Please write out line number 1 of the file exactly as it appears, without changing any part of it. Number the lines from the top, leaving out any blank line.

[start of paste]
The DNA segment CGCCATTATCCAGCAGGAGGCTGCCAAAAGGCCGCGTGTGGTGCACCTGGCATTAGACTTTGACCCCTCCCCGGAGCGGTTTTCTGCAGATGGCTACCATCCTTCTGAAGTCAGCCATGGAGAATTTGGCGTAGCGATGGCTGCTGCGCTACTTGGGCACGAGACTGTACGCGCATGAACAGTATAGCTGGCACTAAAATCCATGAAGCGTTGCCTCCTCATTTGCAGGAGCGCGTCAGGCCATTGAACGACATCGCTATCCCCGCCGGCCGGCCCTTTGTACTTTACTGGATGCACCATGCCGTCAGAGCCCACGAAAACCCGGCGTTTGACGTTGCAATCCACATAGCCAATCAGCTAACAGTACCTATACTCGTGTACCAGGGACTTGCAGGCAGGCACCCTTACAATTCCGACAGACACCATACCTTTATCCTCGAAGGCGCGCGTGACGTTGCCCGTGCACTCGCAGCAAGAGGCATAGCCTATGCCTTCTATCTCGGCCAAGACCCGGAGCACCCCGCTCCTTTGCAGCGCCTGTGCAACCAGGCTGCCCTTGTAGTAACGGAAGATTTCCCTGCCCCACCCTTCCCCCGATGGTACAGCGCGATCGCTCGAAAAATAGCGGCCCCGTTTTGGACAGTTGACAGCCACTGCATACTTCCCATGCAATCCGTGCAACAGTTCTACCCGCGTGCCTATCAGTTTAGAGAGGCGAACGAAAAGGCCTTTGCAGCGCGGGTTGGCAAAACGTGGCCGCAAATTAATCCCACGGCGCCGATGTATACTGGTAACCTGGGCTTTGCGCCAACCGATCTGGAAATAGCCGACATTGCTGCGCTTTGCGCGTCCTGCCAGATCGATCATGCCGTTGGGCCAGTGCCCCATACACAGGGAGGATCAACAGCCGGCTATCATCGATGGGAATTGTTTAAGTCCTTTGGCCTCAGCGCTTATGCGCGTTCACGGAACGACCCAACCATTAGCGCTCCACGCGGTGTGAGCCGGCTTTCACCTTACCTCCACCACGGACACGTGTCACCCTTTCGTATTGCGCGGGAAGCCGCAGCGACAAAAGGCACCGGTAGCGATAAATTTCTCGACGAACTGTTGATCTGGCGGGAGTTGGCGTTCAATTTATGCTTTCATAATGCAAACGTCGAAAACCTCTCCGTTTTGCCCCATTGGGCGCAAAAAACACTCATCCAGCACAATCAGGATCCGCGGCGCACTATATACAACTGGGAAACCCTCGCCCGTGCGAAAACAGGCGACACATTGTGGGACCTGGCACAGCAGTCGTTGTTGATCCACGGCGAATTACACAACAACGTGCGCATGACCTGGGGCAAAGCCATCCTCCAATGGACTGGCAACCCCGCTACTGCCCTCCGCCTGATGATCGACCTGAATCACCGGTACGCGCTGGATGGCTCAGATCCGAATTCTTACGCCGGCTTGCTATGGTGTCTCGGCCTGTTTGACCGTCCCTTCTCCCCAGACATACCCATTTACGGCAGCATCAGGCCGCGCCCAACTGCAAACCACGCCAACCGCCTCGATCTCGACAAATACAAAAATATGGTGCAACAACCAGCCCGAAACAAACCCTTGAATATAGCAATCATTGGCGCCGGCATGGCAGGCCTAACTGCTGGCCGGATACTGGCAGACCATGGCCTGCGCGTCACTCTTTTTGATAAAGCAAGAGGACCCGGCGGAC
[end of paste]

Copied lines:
The DNA segment CGCCATTATCCAGCAGGAGGCTGCCAAAAGGCCGCGTGTGGTGCACCTGGCATTAGACTTTGACCCCTCCCCGGAGCGGTTTTCTGCAGATGGCTACCATCCTTCTGAAGTCAGCCATGGAGAATTTGGCGTAGCGATGGCTGCTGCGCTACTTGGGCACGAGACTGTACGCGCATGAACAGTATAGCTGGCACTAAAATCCATGAAGCGTTGCCTCCTCATTTGCAGGAGCGCGTCAGGCCATTGAACGACATCGCTATCCCCGCCGGCCGGCCCTTTGTACTTTACTGGATGCACCATGCCGTCAGAGCCCACGAAAACCCGGCGTTTGACGTTGCAATCCACATAGCCAATCAGCTAACAGTACCTATACTCGTGTACCAGGGACTTGCAGGCAGGCACCCTTACAATTCCGACAGACACCATACCTTTATCCTCGAAGGCGCGCGTGACGTTGCCCGTGCACTCGCAGCAAGAGGCATAGCCTATGCCTTCTATCTCGGCCAAGACCCGGAGCACCCCGCTCCTTTGCAGCGCCTGTGCAACCAGGCTGCCCTTGTAGTAACGGAAGATTTCCCTGCCCCACCCTTCCCCCGATGGTACAGCGCGATCGCTCGAAAAATAGCGGCCCCGTTTTGGACAGTTGACAGCCACTGCATACTTCCCATGCAATCCGTGCAACAGTTCTACCCGCGTGCCTATCAGTTTAGAGAGGCGAACGAAAAGGCCTTTGCAGCGCGGGTTGGCAAAACGTGGCCGCAAATTAATCCCACGGCGCCGATGTATACTGGTAACCTGGGCTTTGCGCCAACCGATCTGGAAATAGCCGACATTGCTGCGCTTTGCGCGTCCTGCCAGATCGATCATGCCGTTGGGCCAGTGCCCCATACACAGGGAGGATCAACAGCCGGCTATCATCGATGGGAATTGTTTAAGTCCTTTGGCCTCAGCGCTTATGCGCGTTCACGGAACGACCCAACCATTAGCGCTCCACGCGGTGTGAGCCGGCTTTCACCTTACCTCCACCACGGACACGTGTCACCCTTTCGTATTGCGCGGGAAGCCGCAGCGACAAAAGGCACCGGTAGCGATAAATTTCTCGACGAACTGTTGATCTGGCGGGAGTTGGCGTTCAATTTATGCTTTCATAATGCAAACGTCGAAAACCTCTCCGTTTTGCCCCATTGGGCGCAAAAAACACTCATCCAGCACAATCAGGATCCGCGGCGCACTATATACAACTGGGAAACCCTCGCCCGTGCGAAAACAGGCGACACATTGTGGGACCTGGCACAGCAGTCGTTGTTGATCCACGGCGAATTACACAACAACGTGCGCATGACCTGGGGCAAAGCCATCCTCCAATGGACTGGCAACCCCGCTACTGCCCTCCGCCTGATGATCGACCTGAATCACCGGTACGCGCTGGATGGCTCAGATCCGAATTCTTACGCCGGCTTGCTATGGTGTCTCGGCCTGTTTGACCGTCCCTTCTCCCCAGACATACCCATTTACGGCAGCATCAGGCCGCGCCCAACTGCAAACCACGCCAACCGCCTCGATCTCGACAAATACAAAAATATGGTGCAACAACCAGCCCGAAACAAACCCTTGAATATAGCAATCATTGGCGCCGGCATGGCAGGCCTAACTGCTGGCCGGATACTGGCAGACCATGGCCTGCGCGTCACTCTTTTTGATAAAGCAAGAGGACCCGGCGGAC